Before the North Dakota Legislature is House Bill 1442, introduced by Rep. Nathan Toman, which addresses the introduction of bills by state agencies. North Dakota is among only 3 states that currently allow agencies of government — extensions of the executive branch — to submit requests for bills to be drafted by Legislative Council, automatically assigned to a Committee and then de facto introduced by that Committee. This process is not prescribed in state statute or the State Constitution. It exists only in Legislative rules drafted by the Legislature.
Certainly, this allows government to “get more things done”. However, it also essentially renders the Legislature irrelevant. If the agencies can introduce bills and they possess all the knowledge necessary to put forth new law, then why do we even need the elected representatives of the people?
Of course, many counter arguments would be offered… “Well, the legislators still ultimately vote to enact the law or not to enact the law.” This dodges the fact that many of these agency bills are rubber stamped in committee with considerably less review and many still receive little if any floor debate. Other arguments may include, “Well, these laws are just housekeeping,” or, “Well, these are benign bills, nothing to see here, let’s just get it done,” or, “I trust the agency of government to know what’s best and I don’t have time to read and understand all that mess.”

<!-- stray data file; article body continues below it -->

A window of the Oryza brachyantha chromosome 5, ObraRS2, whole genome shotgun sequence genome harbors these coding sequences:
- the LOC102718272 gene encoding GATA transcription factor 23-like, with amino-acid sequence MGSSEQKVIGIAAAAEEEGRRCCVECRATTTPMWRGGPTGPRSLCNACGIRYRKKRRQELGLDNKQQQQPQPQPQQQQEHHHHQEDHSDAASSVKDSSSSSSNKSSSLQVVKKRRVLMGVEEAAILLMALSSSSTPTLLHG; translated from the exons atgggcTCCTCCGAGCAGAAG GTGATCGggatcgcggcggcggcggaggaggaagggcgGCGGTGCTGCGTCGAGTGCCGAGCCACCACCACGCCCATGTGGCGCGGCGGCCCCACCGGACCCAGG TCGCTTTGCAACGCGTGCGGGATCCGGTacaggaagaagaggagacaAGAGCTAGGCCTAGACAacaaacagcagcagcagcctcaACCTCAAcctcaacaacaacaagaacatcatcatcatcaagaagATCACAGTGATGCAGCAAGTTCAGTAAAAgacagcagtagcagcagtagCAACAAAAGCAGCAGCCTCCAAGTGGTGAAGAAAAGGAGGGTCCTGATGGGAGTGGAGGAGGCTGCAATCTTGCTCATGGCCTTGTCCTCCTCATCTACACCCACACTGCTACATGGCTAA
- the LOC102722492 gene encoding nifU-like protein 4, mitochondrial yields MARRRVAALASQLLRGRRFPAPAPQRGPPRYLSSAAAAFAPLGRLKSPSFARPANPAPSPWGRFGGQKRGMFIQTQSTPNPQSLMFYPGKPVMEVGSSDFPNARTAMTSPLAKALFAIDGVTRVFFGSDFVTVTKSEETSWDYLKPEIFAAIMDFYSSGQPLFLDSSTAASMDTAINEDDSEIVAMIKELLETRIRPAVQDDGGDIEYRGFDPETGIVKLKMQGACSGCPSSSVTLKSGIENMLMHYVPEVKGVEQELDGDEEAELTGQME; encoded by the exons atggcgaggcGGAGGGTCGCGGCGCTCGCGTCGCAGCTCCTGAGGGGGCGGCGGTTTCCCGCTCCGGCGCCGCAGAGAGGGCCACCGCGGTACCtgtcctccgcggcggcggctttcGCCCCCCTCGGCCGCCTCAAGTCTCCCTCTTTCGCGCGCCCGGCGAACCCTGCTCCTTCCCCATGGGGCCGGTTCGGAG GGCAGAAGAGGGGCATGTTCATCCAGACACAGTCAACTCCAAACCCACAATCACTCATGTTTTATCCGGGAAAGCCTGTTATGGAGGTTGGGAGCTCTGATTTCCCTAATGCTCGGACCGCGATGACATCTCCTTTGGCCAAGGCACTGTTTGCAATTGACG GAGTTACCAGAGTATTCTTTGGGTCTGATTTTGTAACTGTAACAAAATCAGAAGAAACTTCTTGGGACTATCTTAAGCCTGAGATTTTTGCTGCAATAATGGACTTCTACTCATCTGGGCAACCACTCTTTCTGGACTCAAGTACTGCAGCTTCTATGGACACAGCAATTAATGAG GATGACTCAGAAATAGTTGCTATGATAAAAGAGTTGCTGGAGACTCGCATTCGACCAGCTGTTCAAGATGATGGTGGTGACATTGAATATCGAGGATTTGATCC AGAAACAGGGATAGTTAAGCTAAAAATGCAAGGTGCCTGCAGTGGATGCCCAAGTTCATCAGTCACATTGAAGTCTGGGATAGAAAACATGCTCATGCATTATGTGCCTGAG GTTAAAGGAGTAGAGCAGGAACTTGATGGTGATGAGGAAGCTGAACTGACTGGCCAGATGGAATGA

I’ve literally heard these words from legislators. The response to these things is simple: Firstly, if they are too lazy to put forth the effort to understand policy, then they shouldn’t be in elected office. Secondly, if agency bills are such great ideas — so intrinsically sellable — then surely they ought to be ideas that a legislator would be eager to introduce. If a state employee can’t find a way to get their bill in, then perhaps they can do the hard work our Representatives have done, running for office and convincing the people that their idea is a worthy endeavor.
Anyone working for an agency of government, as a citizen of North Dakota, has the same right as anyone else to bring an idea to their legislator for a bill. Why should state employees be given a fast track and a special backdoor privilege for getting bills into consideration? Why is an average citizen treated as second class to a government employee? More importantly, where do politicians possibly think they derive the power to do this through procedural rules?